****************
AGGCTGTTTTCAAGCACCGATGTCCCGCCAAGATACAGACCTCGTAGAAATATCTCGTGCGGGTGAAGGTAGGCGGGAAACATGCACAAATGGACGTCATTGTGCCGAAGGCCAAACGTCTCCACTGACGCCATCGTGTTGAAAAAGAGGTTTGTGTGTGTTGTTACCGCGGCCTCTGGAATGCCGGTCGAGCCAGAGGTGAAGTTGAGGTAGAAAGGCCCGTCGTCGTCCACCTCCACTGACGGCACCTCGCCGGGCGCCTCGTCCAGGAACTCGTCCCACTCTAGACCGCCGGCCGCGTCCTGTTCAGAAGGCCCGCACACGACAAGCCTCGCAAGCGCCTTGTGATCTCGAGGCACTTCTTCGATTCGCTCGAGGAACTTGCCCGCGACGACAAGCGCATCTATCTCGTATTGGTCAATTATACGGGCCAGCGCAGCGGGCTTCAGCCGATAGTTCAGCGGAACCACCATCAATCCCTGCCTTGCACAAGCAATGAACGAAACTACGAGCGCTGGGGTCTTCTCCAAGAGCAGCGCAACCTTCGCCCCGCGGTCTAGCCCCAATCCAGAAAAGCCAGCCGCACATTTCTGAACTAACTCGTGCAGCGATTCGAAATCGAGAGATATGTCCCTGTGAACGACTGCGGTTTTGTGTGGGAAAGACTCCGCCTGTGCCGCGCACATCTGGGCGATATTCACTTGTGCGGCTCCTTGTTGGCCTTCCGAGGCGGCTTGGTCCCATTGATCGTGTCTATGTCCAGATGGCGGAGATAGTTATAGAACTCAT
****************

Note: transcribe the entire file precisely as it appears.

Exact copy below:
AGGCTGTTTTCAAGCACCGATGTCCCGCCAAGATACAGACCTCGTAGAAATATCTCGTGCGGGTGAAGGTAGGCGGGAAACATGCACAAATGGACGTCATTGTGCCGAAGGCCAAACGTCTCCACTGACGCCATCGTGTTGAAAAAGAGGTTTGTGTGTGTTGTTACCGCGGCCTCTGGAATGCCGGTCGAGCCAGAGGTGAAGTTGAGGTAGAAAGGCCCGTCGTCGTCCACCTCCACTGACGGCACCTCGCCGGGCGCCTCGTCCAGGAACTCGTCCCACTCTAGACCGCCGGCCGCGTCCTGTTCAGAAGGCCCGCACACGACAAGCCTCGCAAGCGCCTTGTGATCTCGAGGCACTTCTTCGATTCGCTCGAGGAACTTGCCCGCGACGACAAGCGCATCTATCTCGTATTGGTCAATTATACGGGCCAGCGCAGCGGGCTTCAGCCGATAGTTCAGCGGAACCACCATCAATCCCTGCCTTGCACAAGCAATGAACGAAACTACGAGCGCTGGGGTCTTCTCCAAGAGCAGCGCAACCTTCGCCCCGCGGTCTAGCCCCAATCCAGAAAAGCCAGCCGCACATTTCTGAACTAACTCGTGCAGCGATTCGAAATCGAGAGATATGTCCCTGTGAACGACTGCGGTTTTGTGTGGGAAAGACTCCGCCTGTGCCGCGCACATCTGGGCGATATTCACTTGTGCGGCTCCTTGTTGGCCTTCCGAGGCGGCTTGGTCCCATTGATCGTGTCTATGTCCAGATGGCGGAGATAGTTATAGAACTCAT